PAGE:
subsystems, this commissioning imposed not only a major challenge, but also a
massive coordination effort, which was completed with the first proton-proton
collisions reconstructed by the HLT. Furthermore, this thesis is completed with
the study and implementation of on-line high transverse momentum triggers.
Density functional theory and dynamical mean field theory: applications to correlated electron materials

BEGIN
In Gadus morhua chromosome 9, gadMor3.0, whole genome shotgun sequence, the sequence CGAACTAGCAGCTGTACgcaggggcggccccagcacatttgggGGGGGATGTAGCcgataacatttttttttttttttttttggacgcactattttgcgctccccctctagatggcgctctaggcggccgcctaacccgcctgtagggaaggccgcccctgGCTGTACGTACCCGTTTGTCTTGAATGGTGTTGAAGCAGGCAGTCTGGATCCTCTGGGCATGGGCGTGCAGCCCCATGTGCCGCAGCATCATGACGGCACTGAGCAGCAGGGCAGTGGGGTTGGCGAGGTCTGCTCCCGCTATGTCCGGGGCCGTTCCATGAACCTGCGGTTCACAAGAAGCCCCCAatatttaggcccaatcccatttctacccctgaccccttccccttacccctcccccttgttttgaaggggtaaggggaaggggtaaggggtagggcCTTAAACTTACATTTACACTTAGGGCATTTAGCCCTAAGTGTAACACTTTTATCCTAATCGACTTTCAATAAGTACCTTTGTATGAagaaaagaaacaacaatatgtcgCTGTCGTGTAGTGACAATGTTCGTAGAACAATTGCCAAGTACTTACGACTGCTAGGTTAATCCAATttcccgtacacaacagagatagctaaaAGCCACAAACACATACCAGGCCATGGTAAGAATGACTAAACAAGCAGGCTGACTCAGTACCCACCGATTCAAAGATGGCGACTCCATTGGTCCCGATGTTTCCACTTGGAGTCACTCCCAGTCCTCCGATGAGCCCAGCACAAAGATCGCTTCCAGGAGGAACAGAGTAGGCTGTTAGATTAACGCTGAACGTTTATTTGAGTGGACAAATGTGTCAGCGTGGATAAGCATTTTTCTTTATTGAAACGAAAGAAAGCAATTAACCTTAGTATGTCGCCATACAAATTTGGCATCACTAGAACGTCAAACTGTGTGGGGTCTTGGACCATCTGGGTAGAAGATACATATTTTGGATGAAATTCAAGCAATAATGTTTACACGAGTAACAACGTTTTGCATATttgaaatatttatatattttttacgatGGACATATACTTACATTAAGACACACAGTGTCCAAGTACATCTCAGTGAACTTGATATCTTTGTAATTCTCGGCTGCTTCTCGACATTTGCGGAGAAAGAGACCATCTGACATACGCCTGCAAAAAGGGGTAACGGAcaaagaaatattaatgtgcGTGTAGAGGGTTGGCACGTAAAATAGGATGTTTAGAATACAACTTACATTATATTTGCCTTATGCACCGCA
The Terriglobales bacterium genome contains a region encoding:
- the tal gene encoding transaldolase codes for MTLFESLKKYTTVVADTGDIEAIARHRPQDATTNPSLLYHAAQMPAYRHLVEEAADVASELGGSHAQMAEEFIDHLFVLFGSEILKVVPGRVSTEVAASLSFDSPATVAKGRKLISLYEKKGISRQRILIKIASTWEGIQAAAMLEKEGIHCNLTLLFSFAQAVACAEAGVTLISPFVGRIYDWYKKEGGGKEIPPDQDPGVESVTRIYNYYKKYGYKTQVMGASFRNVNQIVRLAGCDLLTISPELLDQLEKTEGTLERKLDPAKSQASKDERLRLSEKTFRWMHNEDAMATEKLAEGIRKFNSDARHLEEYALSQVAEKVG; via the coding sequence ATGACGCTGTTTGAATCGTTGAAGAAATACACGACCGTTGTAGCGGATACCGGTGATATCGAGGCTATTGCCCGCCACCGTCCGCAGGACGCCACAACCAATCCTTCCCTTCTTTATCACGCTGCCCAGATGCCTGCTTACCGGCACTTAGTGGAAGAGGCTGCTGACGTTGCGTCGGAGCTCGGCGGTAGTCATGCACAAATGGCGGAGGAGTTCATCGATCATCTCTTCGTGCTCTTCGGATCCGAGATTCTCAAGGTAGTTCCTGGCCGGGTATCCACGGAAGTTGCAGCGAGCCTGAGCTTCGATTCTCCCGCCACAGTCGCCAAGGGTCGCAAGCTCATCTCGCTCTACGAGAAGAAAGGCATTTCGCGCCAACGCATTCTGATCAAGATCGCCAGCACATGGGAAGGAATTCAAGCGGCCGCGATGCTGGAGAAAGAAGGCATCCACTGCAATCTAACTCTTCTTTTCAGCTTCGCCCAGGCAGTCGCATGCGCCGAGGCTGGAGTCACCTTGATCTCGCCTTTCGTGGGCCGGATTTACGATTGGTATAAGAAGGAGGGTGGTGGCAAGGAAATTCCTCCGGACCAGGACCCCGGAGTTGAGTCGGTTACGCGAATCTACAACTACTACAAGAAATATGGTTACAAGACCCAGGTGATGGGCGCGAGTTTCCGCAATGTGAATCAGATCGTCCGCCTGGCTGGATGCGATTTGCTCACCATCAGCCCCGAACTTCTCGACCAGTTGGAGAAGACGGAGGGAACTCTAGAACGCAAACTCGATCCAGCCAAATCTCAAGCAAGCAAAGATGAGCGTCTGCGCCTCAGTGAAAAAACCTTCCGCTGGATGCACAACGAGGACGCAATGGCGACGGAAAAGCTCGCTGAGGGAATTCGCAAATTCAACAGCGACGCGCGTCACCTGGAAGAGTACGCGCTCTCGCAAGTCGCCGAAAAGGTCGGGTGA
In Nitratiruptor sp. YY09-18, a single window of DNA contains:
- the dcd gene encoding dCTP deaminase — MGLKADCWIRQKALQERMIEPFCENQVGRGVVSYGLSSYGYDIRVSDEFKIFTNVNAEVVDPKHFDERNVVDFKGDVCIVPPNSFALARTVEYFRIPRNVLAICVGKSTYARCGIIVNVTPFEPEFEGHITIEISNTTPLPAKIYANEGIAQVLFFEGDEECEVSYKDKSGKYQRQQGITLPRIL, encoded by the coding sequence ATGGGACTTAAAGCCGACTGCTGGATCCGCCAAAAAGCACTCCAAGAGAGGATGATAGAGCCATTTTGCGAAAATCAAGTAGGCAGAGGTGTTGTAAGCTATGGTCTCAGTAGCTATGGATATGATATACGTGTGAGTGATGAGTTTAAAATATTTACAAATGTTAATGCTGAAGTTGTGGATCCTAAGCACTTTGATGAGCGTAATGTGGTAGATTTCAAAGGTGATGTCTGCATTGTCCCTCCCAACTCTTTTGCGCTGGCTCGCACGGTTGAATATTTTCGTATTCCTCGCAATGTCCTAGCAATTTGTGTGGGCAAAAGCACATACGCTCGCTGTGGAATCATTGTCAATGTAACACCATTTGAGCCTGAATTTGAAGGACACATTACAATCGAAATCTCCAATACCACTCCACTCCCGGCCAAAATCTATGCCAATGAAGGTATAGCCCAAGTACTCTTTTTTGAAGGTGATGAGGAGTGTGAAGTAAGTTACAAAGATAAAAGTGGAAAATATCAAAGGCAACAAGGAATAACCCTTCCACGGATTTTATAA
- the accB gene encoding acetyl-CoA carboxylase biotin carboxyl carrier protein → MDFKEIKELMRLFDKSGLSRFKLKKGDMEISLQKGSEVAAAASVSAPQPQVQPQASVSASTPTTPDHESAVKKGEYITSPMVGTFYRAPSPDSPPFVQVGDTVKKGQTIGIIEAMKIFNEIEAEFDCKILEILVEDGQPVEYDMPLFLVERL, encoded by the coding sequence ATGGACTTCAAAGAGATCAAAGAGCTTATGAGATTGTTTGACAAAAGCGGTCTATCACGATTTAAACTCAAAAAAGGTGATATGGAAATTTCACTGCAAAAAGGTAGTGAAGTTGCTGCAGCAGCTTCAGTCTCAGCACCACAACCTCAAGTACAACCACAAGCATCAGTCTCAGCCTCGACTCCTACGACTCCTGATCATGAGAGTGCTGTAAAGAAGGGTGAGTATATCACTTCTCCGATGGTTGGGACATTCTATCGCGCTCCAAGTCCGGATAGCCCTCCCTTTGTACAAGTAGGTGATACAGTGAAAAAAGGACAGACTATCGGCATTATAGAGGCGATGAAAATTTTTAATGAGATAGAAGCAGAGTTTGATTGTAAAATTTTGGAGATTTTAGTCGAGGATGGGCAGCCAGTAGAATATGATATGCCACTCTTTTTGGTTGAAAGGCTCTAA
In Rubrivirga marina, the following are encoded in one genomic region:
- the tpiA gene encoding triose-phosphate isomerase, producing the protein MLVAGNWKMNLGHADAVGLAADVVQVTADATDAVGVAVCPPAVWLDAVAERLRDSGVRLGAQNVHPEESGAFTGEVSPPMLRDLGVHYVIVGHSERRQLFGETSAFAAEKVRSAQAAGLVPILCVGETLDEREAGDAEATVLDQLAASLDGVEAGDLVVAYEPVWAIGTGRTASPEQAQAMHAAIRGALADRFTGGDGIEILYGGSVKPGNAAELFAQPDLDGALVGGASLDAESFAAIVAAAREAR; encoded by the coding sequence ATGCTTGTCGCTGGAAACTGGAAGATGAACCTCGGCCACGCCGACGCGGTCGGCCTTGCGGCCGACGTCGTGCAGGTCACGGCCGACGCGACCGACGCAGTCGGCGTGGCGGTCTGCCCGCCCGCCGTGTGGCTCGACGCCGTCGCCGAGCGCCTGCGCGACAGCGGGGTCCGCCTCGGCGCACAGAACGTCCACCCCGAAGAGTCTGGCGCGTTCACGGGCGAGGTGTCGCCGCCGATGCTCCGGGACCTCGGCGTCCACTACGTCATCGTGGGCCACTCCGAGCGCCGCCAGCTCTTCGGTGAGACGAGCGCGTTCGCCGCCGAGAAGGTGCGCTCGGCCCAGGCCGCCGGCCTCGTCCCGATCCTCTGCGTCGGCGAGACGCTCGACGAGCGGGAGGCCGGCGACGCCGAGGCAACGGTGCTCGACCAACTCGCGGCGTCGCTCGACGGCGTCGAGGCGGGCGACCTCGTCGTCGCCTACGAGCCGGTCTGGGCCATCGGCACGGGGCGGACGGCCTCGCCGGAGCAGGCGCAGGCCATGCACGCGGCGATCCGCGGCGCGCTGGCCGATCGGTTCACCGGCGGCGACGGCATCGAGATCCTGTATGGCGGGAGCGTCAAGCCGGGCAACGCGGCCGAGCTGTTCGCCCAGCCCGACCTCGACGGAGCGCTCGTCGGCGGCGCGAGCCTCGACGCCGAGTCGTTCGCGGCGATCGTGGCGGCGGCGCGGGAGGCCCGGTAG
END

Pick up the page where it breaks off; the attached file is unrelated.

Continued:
- The study of systems whose properties are governed by electronic correlations is a corner stone of modern solid-state physics. Often, such systems feature unique and distinct properties like Mott metal-insulator transitions, rich phase diagrams, and high sensitivity to subtle changes in the applied conditions. Whereas the standard approach to electronic structure calculations, density functional theory (DFT), is able to address the complexity of real-world materials but is known to have serious limitations in the description of correlations, the dynamical mean-field theory (DMFT) has become an established method for the treatment of correlated fermions, first on the level of minimal models and later in combination with DFT, termed LDA+DMFT.